If your family isn't in for drunken shenanigans and sports games at the Holidays, you need something to do. Which is often where board games come in. My family is notoriously bad at these, but that doesn't mean we haven't tried a bunch of great board games for our "between dinner and desert" entertainment. The games on the list below won't always work for every family for a variety of reasons, but that doesn't mean they aren't great, family friendly games. Some are classics, some are new and a bit indie, but they're all good fun.
Which is about the most you can ask from a board game when family is involved.
Clue is quite possibly the most classic board game I could have put on this list, but it's a crowd pleaser for a reason. Clue has that nice vintage Agatha Christie vibe going which makes it a hit for every generation you'll find at the dinner table today. Sure, you might want to watch any newborns and toddlers around the game pieces (no one wants to go to the ER because the new baby swallowed the candlestick from the ballroom). Other than that, there's really nothing offensive about Clue. The biggest trouble is getting people to sit down and focus. But if you've got a group that's already agreed to a board game, that shouldn't be too much trouble. Plus, you've got that neat movie tie-in, so you can slap Tim Curry's face up on the TV while you play a few rounds.
Yahtzee is the game for the groups that can't quite keep it together long enough for something more involved but still want to put time into a game. Because its all about the rolling of dice, the rounds of Yahtzee are pretty fast, and have an innate satisfaction to them that'll please the instant gratification crowd. However, unless you're playing with your grandmother, the biggest trouble with Yahtzee is going to be finding a crowd that's got enough patience to handle a lengthy game, but not enough focus for Clue. And that's a bit of a small window.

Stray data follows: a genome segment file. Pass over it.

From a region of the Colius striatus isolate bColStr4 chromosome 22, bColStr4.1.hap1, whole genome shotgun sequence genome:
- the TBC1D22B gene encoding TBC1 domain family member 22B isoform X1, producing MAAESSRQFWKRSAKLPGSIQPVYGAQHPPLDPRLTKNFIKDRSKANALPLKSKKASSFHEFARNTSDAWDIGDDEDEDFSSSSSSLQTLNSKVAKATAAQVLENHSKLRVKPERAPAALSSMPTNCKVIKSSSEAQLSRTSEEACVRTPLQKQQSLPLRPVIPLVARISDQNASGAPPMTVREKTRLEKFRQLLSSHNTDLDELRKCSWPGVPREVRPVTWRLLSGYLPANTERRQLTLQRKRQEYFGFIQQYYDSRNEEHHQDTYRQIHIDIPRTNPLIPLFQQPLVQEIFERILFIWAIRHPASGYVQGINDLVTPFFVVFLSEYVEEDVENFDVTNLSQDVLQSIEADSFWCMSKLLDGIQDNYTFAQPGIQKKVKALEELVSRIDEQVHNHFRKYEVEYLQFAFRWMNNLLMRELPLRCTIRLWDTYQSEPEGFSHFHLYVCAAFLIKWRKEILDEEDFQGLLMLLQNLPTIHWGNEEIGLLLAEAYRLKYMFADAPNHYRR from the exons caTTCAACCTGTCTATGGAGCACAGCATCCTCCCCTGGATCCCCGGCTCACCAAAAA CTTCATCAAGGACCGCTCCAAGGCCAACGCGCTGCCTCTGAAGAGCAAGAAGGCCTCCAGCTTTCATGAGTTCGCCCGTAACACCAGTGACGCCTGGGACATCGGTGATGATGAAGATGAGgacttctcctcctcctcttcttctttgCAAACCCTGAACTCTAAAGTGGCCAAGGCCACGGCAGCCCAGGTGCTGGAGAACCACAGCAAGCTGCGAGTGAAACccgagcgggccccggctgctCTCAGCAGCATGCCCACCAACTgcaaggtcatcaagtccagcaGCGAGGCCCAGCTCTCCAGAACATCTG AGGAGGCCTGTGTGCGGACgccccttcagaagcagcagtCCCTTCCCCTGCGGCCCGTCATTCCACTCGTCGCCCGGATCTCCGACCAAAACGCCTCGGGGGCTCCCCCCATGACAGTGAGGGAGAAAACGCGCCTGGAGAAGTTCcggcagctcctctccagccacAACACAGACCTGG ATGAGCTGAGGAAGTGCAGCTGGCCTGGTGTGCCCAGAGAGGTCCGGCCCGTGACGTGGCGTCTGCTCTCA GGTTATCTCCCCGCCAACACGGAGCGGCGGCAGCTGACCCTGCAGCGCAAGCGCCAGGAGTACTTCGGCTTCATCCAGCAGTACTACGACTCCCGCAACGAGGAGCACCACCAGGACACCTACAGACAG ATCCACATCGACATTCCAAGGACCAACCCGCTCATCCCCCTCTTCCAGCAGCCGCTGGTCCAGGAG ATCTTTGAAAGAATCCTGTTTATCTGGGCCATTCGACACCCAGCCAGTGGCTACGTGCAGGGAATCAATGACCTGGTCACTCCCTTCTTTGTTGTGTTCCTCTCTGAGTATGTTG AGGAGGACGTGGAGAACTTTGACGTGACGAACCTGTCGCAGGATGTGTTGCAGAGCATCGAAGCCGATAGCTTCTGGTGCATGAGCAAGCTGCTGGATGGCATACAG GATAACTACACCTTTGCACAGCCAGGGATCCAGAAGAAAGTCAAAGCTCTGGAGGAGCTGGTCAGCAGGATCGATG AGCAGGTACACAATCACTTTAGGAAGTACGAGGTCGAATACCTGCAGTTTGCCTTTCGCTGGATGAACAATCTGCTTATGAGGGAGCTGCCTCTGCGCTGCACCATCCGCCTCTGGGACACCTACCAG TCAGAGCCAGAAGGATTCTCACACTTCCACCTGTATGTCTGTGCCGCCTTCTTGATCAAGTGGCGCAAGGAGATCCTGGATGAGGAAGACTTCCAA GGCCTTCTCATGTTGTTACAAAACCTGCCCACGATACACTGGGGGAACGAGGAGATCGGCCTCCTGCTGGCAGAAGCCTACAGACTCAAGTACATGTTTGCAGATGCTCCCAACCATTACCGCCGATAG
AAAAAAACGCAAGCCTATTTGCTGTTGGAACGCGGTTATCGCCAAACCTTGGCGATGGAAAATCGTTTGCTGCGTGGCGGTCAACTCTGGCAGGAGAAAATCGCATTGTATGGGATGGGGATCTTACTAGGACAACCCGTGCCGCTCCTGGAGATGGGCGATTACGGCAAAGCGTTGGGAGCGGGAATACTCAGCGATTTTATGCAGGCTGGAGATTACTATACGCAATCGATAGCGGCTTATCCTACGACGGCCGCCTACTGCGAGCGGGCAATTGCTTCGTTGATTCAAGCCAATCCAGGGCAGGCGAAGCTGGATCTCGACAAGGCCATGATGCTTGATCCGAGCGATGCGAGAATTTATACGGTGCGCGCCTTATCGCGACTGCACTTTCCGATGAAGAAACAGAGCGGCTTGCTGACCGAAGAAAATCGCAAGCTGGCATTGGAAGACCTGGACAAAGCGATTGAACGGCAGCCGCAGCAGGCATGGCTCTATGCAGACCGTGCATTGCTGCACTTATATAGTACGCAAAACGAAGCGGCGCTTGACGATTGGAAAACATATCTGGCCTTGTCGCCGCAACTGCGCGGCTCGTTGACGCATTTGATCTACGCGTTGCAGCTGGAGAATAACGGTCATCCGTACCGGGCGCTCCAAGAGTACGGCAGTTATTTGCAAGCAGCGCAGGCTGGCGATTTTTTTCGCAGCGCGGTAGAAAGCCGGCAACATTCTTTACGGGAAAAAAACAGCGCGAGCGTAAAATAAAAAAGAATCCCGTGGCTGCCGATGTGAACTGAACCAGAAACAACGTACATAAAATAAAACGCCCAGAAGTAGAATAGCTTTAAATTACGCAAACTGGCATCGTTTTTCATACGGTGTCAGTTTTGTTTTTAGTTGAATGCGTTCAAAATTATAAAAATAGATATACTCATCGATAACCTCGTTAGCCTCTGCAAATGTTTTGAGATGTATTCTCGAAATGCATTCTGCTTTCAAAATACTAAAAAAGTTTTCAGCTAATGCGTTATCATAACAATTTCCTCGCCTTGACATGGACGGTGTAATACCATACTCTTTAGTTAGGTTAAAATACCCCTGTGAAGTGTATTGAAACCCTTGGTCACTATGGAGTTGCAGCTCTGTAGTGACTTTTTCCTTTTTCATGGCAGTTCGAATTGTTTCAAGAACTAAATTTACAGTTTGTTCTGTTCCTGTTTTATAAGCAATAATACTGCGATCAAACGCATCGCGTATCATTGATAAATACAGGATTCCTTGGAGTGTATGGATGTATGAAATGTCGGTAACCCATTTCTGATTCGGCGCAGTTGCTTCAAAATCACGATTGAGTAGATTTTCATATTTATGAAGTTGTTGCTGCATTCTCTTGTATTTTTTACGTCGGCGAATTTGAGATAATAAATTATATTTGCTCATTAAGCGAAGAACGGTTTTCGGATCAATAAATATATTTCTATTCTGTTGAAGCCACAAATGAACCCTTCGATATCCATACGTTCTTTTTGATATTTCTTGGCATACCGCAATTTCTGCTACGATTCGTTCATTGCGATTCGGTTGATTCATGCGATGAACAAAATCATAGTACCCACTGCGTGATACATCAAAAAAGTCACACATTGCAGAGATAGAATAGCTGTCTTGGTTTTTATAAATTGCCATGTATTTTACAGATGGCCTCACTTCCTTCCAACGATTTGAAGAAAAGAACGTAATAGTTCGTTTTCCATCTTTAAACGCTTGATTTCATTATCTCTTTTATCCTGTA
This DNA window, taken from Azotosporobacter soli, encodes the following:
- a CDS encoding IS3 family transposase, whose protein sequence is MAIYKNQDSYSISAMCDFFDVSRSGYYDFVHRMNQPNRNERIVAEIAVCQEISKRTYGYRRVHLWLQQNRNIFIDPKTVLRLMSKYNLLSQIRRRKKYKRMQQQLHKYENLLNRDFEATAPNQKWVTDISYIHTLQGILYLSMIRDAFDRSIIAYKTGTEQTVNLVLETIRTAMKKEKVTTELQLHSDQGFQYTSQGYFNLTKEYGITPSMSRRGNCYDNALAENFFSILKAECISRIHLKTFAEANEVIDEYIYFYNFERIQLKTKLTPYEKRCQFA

Exploding Kittens is UNO but far less likely to result in a family breakdown, because the card options are slightly less rude and covered in adorable kittens. Sure, some of the kittens explode and if you pick up the expansion one of them is a black hole, but that doesn't prevent you from wallowing in their sheer cute factor. Its also new enough to have some good novelty value, and rounds are rather short, making this a good pickup game if you're in a pinch or have a crowd that tends to wander away.
Ticket to Ride is a bit like the lovechild of Risk and Monopoly, but with trains. And way less player against player competition. The point of the game is to travel the map and collect cards from the places you visit by train. It provides a really wholesome gameplay experience that reminds players of a simpler time in life, when everything was accessible by train and traveling was all about seeing new things. As for the cynics, well. When you're stuck surrounded by familiar faces, having the ability to virtually tour a foreign country by train is a nice helping of wishfulfillment.
Settlers of Catan is the board game for families that have patience, enjoy strategy, and just might like to repurpose sheep. Its ideal for an older crowd, as it gets a bit involved for it to be accessible for young kids, but if you have a group that can play Catan – always play Catan. The unintentional wood puns alone are worth the slightly scandalized looks on your relatives' faces.